No More Confusion for Families With Slavic Origins

‘Slavic’ is a term that represents a settlement of the Central Indo-European people as a whole. They are deemed the largest Indo-European ethnolinguistic tribal group in Central Europe. The Slavic tribes are a homogeneous mixture of Celts, Germanics, Hungarians, Pannonian Avars, and Prussians. They are further divided into East, West, and South Slavs. The East includes Ukraine, Russia, and Belarus while the West includes the Czech Republic, Slovakia, and Poland. The South Slavs include Bosnia and Herzegovina, Bulgaria, Croatia, Macedonia, Montenegro, Serbia, and Slovenia.

The earliest mention of the Slavs was found in the 6th Century AD records. They were earlier referred to as Veneti but later came to adopt the ethnonym ‘Slavs.’ The name is considered a derivation from the word ‘slovo’ which means ‘people who speak the same (language).’ They first appeared in Byzantine records in the 6th century under the names of the Antes and the Sclaveni. These tribes were known for their constant migration as they always moved and lived in scattered housing while in a settlement.

Although all Slavs are grouped together as one ethnic minority, there is a wide diversity among the Slavs. This is because of the rich history of war and migration that caused people to interact with other nations within and outside the region. It is truly a melting pot of people.

Let us first read the history of the Slavic nations to understand their genome better.

The Rich History of the Slavs

There are many theories regarding the origin of Slavs and their settlement in Europe. The Eastern Homeland Theory, the most widely accepted theory in this regard, states that Slavic tribes were in confederacies with each other and resided mostly in the Eurasian border.

The Slavs came to Europe when the Germanic tribes like the Goths, Vandals, Angles, and Saxons moved westward to flee the Huns. These Slavs occupied the areas abandoned by the Germanic Tribes. This started the Great Migration between 500 and 700 AD, whereby scores of Slavs moved westward.

Slavic expansion in Europe is estimated to have occurred steadily between 500 and 1000 AD. These Slavs interacted with the Germanic, Baltic, Finno-Ugric populations and were influenced by their culture and languages. Inter-marriages affected the gene pool. At the close of 6th Century AD, the Slavs had become settled in the Alps Region.

A research study indicates that the ancestors of today’s Slavs migrated to central and eastern Europe much earlier than it was originally told. After the migration concluded, the first Slavic state was established around the 7th Century. The Slavic and Bulgar alliance led to the establishment of the first Bulgarian kingdom, and the South Slavic language was adopted as the official language.

The Eastern and Western Slavs were distinguished from the Southern Slavs after the first Slavs from the east separated and settled in different areas. In the following centuries, Slavic empires emerged all over Europe, such as the Kievan Rus’, the Serbian Empire, the Second Bulgarian Empire, the Kingdom of Poland, the Kingdom of Croatia, Duchy of Bohemia and Banate of Bosnia.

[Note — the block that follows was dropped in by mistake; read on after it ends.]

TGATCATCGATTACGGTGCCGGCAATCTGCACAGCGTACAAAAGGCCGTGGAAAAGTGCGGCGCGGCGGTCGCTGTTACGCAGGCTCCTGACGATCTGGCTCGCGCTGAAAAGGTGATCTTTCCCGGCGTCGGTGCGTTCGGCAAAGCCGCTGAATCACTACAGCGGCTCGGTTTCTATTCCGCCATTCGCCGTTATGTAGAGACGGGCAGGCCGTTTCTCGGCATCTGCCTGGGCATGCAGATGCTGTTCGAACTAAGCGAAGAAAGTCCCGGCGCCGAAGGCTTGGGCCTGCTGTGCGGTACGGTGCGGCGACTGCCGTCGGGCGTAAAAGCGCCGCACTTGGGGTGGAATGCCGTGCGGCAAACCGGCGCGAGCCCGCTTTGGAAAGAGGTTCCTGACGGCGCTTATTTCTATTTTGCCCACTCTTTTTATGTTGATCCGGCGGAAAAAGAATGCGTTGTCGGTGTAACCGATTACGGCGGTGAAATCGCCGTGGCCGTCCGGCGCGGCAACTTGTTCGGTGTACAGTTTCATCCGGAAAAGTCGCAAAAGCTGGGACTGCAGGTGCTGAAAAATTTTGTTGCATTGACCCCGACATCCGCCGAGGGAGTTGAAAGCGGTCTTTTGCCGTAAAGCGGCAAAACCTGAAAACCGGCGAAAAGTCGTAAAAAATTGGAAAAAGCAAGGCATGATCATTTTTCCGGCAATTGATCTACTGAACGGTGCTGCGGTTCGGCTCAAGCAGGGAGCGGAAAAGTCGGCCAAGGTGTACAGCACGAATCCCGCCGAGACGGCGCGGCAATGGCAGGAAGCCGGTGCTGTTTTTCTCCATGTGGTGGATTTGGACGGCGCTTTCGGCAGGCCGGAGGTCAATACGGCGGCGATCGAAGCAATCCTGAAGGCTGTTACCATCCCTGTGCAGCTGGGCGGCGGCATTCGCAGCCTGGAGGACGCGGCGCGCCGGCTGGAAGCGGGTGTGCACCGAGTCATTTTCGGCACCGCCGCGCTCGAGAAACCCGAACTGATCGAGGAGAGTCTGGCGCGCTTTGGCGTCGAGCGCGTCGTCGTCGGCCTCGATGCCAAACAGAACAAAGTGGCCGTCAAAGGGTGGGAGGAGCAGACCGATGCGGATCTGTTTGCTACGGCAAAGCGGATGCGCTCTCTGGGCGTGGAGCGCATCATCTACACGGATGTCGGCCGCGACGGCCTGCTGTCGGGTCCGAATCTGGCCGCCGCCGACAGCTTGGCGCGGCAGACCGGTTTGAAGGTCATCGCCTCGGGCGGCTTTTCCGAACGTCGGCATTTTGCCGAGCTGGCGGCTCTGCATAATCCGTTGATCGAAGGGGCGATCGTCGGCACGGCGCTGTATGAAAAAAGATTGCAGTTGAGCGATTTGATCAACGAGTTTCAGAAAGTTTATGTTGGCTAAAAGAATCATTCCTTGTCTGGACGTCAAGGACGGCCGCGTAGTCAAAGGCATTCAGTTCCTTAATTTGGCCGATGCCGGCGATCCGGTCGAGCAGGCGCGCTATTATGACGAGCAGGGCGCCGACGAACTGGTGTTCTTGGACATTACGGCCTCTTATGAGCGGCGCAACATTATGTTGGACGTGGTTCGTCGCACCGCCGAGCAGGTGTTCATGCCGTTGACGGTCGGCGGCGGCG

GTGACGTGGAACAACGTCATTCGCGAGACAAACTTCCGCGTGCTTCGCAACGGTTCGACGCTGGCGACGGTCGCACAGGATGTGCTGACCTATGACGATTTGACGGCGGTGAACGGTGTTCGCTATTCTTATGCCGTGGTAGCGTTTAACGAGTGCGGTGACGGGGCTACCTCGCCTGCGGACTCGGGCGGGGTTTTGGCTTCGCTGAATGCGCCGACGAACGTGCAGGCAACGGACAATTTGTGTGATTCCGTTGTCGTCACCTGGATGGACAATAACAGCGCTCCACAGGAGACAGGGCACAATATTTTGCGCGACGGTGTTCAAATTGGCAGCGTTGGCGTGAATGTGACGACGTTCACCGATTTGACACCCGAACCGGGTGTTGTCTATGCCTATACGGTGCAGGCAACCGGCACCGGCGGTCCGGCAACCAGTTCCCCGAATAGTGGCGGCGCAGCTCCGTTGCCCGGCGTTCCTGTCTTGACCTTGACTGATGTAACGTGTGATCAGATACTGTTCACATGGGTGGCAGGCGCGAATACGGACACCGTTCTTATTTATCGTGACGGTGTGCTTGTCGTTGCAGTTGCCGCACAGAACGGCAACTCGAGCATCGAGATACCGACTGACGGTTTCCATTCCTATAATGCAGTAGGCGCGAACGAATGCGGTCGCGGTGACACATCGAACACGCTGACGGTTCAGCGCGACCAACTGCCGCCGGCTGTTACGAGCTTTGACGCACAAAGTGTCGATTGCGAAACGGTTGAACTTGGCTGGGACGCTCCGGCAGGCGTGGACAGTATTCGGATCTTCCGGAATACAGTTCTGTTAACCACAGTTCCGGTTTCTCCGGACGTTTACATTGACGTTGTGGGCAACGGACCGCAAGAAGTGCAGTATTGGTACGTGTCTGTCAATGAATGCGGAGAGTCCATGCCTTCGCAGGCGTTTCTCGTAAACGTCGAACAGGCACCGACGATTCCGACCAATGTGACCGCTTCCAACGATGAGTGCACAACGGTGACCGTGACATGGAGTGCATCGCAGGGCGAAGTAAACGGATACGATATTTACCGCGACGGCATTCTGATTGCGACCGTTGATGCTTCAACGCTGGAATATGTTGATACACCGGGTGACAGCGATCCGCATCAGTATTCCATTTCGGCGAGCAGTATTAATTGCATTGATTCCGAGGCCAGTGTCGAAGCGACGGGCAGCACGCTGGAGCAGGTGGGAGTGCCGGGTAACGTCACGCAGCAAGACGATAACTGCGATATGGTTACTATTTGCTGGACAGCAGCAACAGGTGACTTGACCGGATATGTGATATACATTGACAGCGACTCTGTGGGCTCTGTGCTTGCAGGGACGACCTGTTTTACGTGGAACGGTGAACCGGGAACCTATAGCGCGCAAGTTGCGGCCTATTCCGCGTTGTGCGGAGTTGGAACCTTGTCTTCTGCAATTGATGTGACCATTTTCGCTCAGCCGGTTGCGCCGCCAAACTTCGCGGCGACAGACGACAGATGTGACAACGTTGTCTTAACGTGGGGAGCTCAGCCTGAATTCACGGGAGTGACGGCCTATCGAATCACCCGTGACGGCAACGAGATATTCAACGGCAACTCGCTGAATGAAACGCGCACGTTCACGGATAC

At the dawn of the 19th century, there remained merely four Slavic states:

  • The Russian Empire
  • Principality of Serbia
  • Principality of Montenegro
  • Principality of Bulgaria

The Slavs also constituted about 23 percent of the population of Austria-Hungary; however, they were not recognized in the state, and there were general unrest and dissatisfaction among the Slavs regarding this issue. This is one of the major factors that triggered World War I. As an aftermath of World War I, several Slavic nations declared independence, aiming to establish a state for the Slavic people. These included Czechoslovakia and Yugoslavia. After World War II and the following Cold War, several more Slavic nations re-emerged by breaking off from the Soviet Union. These included the Czech Republic, Slovakia, Serbia, Slovenia, Croatia, Bosnia, Montenegro, Belarus, Ukraine, and Herzegovina.

How did this affect the genome?

It is true that compared to other ethnicities, Slavic speaking populations have the closest genetic relation to the Western, Eastern, and Southern Slavs. Research has found that Eastern and Western Slavs are more like each other when compared with Southern Slavs. Eastern and Western Slavs are also genetically closer to the Baltic and Estonian populations. This is because the Southern Slavs were confined to the Balkan region, while the Eastern and Western Slavs are more widespread, encouraging more intermingling.

Determining Your Ancestry

You can check your ancestry and determine how much Slavic influence you have by taking a DNA test. Several companies offer this service, such as ancestry.com, 23andMe, MyHeritage DNA, and others.

Before choosing a company, you must know how many ethnicities they support, the price and ease of its use. On this site, DNA test accuracy, comparing 23andme vs myheritage, you’ll be able to choose the test that’s right for you, mainly depending on how many ethnicities the company is capable of testing. We find that each has its pros and cons, so select your option based on your needs and budget.

1 Comment

  1. The Lusatian culture was long before Germania so why would they be mixed with Germanic, I am more confused.

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